Ask the judge (but after lunch)

I’ve just written an entire book on irrational decision making, and still I find this new study startling. It comes from the consistently good Ed Yong, who writes Discover magazine’s “Not Exactly Rocket Science” blog. Read it yourself, but the gist is that judges’ parole decisions are more favorable to defendants when the judges are well-fed. A graphic illustrates the point dramatically, showing a high rate of favorable decisions in the morning, declining steadily to a very low rate just before lunch, then right back at the highly favorable rate after lunch, and so forth. As unsettling as this finding is, it makes sense in terms of what we know about the brain’s heuristic thinking: The deliberating brain gets tired with too many choices, and reaches “choice overload.” When that happens, it defaults to the least taxing choice (the default heuristic), which is simply to say no to parole. We know that much human judgment is not rational, even when we’d like to think so, but it’s nevertheless surprising to see such cognitive bias in those explicitly charged with being deliberate and rational.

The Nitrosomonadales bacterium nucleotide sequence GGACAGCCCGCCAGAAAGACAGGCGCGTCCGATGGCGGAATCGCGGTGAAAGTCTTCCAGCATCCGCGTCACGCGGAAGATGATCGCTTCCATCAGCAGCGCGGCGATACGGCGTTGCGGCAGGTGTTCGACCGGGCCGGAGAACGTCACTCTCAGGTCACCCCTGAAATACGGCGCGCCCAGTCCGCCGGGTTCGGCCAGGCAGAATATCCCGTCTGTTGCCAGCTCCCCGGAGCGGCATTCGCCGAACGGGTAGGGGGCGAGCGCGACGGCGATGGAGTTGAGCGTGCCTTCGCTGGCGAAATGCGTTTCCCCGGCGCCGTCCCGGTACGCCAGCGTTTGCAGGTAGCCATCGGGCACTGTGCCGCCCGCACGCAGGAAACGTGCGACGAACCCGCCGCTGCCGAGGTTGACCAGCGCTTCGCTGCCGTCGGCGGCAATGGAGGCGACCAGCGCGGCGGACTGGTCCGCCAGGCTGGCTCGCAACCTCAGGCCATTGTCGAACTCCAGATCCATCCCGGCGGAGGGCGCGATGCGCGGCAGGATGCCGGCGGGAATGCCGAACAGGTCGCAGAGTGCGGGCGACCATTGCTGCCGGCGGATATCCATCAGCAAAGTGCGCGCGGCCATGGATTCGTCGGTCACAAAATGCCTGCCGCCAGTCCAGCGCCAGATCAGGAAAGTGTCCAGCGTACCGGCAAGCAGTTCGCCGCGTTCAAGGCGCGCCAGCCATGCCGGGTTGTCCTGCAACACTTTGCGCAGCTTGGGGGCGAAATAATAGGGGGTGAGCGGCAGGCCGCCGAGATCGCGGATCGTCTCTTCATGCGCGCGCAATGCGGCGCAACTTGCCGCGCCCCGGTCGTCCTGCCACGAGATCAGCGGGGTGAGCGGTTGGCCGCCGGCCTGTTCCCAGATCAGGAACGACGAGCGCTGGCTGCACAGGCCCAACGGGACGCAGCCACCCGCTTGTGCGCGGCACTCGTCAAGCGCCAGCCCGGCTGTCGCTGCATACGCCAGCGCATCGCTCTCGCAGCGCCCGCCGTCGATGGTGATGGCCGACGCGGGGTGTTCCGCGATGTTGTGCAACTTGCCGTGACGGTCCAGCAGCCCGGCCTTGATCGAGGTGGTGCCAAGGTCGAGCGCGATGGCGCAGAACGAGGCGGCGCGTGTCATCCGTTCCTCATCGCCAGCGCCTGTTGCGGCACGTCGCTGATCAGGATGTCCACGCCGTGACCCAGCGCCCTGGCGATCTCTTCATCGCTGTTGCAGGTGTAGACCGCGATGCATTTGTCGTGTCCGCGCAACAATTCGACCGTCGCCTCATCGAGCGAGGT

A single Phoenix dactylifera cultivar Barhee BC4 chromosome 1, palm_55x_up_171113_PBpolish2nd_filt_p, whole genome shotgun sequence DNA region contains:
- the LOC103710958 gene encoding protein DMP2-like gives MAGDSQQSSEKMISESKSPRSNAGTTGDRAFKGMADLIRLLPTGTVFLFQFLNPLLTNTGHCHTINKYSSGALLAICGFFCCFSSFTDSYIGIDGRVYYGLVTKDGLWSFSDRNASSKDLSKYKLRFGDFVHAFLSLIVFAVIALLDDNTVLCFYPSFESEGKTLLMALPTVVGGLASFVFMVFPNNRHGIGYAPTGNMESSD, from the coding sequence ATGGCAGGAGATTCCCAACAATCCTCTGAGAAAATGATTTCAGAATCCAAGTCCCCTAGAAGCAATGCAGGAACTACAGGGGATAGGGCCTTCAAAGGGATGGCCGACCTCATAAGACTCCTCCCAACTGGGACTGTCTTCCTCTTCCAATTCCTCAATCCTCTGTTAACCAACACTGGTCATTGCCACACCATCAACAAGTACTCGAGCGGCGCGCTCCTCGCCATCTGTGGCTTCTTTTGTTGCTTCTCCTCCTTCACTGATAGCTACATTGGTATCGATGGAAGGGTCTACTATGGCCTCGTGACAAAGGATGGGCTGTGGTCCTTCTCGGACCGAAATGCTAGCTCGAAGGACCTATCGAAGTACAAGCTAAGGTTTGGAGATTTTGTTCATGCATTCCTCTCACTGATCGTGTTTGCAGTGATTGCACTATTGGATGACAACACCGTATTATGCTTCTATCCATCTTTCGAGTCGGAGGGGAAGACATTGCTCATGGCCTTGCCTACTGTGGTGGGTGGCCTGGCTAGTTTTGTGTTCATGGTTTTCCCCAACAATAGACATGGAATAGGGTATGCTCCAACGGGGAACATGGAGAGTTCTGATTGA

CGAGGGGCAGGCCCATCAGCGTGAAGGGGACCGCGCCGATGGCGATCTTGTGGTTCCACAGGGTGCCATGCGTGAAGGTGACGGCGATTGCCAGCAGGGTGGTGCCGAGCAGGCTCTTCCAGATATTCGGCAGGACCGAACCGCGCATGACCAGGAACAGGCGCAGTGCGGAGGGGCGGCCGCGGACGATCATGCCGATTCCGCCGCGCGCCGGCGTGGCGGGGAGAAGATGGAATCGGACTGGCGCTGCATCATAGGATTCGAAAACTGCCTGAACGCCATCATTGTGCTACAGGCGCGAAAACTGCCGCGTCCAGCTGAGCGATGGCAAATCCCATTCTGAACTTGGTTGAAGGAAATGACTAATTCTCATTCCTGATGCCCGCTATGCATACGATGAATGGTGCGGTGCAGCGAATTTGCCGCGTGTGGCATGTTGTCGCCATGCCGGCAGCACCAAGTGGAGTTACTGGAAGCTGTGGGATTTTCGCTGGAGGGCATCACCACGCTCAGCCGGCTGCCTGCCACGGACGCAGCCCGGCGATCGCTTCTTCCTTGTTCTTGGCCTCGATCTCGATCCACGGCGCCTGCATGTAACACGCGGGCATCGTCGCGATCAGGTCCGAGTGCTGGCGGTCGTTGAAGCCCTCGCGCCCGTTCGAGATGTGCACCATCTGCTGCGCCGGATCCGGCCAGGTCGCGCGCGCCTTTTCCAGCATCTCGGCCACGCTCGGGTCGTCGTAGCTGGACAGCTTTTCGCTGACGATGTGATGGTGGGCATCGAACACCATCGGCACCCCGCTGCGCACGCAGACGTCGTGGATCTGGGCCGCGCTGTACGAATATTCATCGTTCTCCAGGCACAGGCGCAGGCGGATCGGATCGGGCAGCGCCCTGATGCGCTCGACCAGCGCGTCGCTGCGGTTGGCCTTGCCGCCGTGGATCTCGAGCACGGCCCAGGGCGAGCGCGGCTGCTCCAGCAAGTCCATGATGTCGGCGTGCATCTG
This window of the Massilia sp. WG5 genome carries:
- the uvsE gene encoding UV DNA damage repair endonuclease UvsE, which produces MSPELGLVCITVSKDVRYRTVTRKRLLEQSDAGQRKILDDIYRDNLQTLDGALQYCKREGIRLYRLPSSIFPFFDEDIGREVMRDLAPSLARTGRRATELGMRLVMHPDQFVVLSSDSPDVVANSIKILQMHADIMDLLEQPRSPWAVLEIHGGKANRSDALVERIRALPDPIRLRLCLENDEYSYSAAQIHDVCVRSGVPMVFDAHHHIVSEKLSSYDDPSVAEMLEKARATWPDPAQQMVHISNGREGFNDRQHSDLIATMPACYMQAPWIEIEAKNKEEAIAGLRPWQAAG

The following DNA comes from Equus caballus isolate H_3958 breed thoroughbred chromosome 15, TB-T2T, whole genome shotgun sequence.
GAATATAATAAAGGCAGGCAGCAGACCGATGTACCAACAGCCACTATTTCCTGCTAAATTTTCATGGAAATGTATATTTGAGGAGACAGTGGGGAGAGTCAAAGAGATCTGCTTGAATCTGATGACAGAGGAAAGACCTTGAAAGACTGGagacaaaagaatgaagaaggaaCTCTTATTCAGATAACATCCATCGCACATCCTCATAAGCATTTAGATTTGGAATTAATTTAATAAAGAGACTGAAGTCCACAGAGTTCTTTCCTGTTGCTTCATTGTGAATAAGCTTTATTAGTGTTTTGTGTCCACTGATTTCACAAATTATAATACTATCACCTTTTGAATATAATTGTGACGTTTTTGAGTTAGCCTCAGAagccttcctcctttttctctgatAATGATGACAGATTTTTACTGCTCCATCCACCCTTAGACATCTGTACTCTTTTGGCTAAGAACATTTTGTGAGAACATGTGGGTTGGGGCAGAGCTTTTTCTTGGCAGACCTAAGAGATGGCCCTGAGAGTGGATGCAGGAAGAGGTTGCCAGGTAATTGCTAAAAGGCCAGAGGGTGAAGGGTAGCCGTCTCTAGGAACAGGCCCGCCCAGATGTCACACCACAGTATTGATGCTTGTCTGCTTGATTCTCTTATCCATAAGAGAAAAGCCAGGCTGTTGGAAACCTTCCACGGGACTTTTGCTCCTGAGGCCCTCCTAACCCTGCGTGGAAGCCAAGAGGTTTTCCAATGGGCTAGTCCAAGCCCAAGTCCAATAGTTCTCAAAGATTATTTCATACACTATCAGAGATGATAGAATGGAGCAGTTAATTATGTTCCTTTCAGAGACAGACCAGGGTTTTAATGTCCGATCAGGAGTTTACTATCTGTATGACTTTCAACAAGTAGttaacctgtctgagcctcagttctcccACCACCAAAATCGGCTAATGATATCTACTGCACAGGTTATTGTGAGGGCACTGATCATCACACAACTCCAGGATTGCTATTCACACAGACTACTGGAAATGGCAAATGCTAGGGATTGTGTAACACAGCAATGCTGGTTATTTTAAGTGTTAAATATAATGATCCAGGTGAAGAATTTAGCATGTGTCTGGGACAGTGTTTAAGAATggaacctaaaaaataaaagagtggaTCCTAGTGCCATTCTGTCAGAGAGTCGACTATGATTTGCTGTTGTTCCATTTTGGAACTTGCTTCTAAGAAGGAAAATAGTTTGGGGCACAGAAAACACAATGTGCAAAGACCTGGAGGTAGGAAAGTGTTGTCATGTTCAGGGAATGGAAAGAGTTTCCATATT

Exactly what happened in the research seems a little vague since there are thirteen data points on the horizontal (time) axis and I don’t see an explanation of what the points are. It does not appear to me that the data points correspond exactly with the peaks and troughs in the data line. The judge’s lunch and break-time were not exactly fixed, but their data was combined on a single data line with fixed break times. Nevertheless, assuming the conclusion is right it seems to me that this info could be useful in a lot of contexts.

    I’d like to know if the effect is primarily driven by the snack or the break. Should you arrange a snack for your PTA, dissertation committee, or school board, or do you just have to do your best to try to get in the schedule after a break..regardless?

    Bernard Schuster

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